Says interest on card balance should not be levied till next bill
Manojit Saha & Somasroy Chakraborty | Mumbai/Kolkata April 8, 2014 Last Updated at 00:57 IST | Business Standard
You might get more time to repay your credit card dues without having to pay any interest or pesky fees. The Reserve Bank of India (RBI) has asked banks to make credit card charges “reasonable” and directed them not to levy interest on card dues till the next bill date even if payment is not made before the due date, bankers familiar with the development told Business Standard.
This is the first time the regulator has addressed the issue of credit card charges and this follows RBI’s recent instructions on waiver of pre-payment charges on floating-rate consumer loans and removal of penalty for non-maintenance of minimum balance in savings deposit accounts.
“So far, cardholders had to pay interest on credit card dues at expiry of the due date. This (new order) will offer them a few more interest-free days. We are revising our practice accordingly,” the chief executive of a large credit card issuer said, asking not to be named.
For instance, suppose a customer has to repay his card dues on the fifth of every month, while his bill is generated on the 10 of the month. So far, if the customer did not repay his dues by the fifth day of the month, he had to pay interest. With the new instruction, the customer can pay his dues on the 10th day without an additional charge.
Bankers, however, clarified that if the customer failed to clear his dues even after the next billing date, he would have to pay interest from the date of purchase. “The idea is to make it more convenient for customers by granting a few additional days. But if they continue to delay their repayment, they will need to pay interest,” said another banker familiar with the development.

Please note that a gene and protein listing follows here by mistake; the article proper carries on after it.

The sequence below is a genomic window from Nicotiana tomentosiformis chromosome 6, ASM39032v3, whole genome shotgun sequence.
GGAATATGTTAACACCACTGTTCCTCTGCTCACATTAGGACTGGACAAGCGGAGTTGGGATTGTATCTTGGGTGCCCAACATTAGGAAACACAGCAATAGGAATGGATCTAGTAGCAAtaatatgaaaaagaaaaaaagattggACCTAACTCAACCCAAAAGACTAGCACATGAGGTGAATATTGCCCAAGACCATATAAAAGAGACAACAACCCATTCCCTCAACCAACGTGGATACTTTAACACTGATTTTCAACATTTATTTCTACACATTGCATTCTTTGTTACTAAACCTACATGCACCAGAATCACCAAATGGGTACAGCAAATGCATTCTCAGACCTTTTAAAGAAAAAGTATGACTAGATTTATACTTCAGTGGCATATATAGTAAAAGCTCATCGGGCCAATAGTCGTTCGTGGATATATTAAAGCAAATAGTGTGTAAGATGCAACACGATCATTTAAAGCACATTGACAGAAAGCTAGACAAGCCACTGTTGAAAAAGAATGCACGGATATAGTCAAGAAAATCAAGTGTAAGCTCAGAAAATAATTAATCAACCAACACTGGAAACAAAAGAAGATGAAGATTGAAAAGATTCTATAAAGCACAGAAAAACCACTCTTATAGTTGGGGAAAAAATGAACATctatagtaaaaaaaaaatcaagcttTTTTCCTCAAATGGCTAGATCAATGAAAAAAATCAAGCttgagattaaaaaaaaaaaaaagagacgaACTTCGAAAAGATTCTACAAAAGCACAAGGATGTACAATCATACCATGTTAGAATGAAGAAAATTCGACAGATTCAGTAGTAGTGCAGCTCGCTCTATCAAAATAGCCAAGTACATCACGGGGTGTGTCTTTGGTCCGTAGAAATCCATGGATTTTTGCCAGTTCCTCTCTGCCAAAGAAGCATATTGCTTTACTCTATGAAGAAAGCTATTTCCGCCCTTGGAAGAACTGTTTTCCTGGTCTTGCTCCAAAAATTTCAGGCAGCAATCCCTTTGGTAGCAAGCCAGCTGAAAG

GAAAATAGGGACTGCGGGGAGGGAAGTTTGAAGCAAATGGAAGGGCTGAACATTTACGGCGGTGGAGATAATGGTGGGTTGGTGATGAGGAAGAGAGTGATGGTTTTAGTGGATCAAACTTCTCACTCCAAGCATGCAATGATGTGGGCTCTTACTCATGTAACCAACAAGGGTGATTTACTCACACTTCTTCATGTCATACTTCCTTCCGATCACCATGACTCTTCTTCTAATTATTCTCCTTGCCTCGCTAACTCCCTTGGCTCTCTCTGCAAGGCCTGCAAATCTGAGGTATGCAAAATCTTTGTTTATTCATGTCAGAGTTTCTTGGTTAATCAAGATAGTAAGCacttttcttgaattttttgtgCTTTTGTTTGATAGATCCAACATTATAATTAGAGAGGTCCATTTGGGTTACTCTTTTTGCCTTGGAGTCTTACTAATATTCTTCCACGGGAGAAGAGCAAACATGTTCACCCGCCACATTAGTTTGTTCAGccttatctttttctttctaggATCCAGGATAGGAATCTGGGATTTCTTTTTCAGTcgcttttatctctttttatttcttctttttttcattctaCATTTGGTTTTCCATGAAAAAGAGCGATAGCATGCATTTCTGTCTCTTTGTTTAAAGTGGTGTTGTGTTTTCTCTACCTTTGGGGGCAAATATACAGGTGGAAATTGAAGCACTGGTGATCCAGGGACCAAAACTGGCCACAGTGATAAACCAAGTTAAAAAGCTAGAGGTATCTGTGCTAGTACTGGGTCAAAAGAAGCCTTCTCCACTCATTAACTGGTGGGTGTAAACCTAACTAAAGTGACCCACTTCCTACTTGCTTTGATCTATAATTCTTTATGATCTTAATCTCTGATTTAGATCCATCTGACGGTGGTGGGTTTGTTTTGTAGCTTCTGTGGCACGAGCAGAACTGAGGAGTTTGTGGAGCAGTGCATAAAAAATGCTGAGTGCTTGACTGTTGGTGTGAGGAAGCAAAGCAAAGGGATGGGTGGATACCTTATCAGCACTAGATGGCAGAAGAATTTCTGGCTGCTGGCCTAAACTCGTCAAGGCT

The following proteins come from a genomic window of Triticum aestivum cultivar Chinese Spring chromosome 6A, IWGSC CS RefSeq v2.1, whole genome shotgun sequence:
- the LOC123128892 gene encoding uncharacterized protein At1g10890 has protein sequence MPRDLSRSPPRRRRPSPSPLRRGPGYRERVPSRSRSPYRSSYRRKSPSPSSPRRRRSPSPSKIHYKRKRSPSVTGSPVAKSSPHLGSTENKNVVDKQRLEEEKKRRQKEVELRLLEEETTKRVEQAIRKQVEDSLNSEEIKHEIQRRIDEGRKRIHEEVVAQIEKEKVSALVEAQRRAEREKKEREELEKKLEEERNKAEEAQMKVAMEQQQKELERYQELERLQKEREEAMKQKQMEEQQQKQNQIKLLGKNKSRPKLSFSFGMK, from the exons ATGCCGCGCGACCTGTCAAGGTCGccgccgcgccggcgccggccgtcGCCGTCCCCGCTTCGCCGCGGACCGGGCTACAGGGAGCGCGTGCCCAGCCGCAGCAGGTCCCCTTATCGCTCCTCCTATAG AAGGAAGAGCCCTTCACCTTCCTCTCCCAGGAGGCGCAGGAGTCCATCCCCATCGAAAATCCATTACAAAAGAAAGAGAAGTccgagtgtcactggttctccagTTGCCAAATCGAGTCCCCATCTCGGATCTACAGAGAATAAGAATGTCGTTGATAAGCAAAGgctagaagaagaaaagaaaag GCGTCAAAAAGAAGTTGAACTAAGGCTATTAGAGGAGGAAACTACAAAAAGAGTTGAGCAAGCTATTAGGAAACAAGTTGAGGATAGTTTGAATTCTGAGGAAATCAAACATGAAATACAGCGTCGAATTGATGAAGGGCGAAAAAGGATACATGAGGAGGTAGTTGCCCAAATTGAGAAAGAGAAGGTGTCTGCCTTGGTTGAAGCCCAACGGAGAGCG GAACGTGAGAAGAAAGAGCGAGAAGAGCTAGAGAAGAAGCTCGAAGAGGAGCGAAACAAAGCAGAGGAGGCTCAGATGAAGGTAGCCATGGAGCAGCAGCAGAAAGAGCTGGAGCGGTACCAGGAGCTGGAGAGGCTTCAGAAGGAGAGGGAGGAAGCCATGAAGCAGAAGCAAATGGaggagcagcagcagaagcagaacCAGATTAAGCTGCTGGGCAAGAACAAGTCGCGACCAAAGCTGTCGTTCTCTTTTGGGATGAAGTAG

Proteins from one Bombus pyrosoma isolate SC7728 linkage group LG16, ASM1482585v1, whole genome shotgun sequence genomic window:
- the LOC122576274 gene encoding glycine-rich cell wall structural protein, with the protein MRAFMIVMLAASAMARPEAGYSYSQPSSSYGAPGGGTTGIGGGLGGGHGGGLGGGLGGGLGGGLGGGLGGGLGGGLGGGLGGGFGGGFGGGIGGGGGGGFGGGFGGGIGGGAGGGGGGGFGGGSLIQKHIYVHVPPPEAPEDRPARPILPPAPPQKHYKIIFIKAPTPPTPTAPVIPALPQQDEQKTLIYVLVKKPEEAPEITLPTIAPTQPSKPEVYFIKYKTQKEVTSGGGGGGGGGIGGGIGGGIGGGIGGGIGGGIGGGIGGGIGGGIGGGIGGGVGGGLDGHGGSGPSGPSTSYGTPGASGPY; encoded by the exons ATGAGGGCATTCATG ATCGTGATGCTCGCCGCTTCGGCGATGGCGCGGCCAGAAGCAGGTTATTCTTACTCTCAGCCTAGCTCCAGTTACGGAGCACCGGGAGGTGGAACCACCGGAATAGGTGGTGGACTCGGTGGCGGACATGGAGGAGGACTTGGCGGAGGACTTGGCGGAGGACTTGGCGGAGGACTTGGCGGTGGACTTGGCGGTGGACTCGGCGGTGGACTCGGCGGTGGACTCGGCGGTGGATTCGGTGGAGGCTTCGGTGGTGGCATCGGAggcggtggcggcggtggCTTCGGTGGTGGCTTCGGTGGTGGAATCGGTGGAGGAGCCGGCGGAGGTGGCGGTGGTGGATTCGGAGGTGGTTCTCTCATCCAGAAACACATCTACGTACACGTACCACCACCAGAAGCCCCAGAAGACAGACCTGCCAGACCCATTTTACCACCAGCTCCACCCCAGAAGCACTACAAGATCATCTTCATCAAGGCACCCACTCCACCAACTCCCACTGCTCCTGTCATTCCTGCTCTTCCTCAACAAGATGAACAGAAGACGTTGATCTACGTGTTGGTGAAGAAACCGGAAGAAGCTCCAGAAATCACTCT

For now, most banks and credit card companies appear reluctant to reduce credit card charges. Credit cards carry one of the highest interest rates — between 35 and 47 per cent a year. For select customers, certain banks charge credit card interest at a little lower rate of 24 per cent.
“One should bear in mind that credit card is one of the riskiest forms of lending where delinquency rates are relatively high. Also, it is not an amortising product in the sense that the principal amount does not decline over time. There are risks of fraud for which banks are often held liable. It is an extremely capital-intensive product and a lot of investment is needed in technology and other areas. So, the pricing is higher than other products,” said a banker in charge of retail lending at a private bank. He ruled out any plan to cut credit card charges in the near term.
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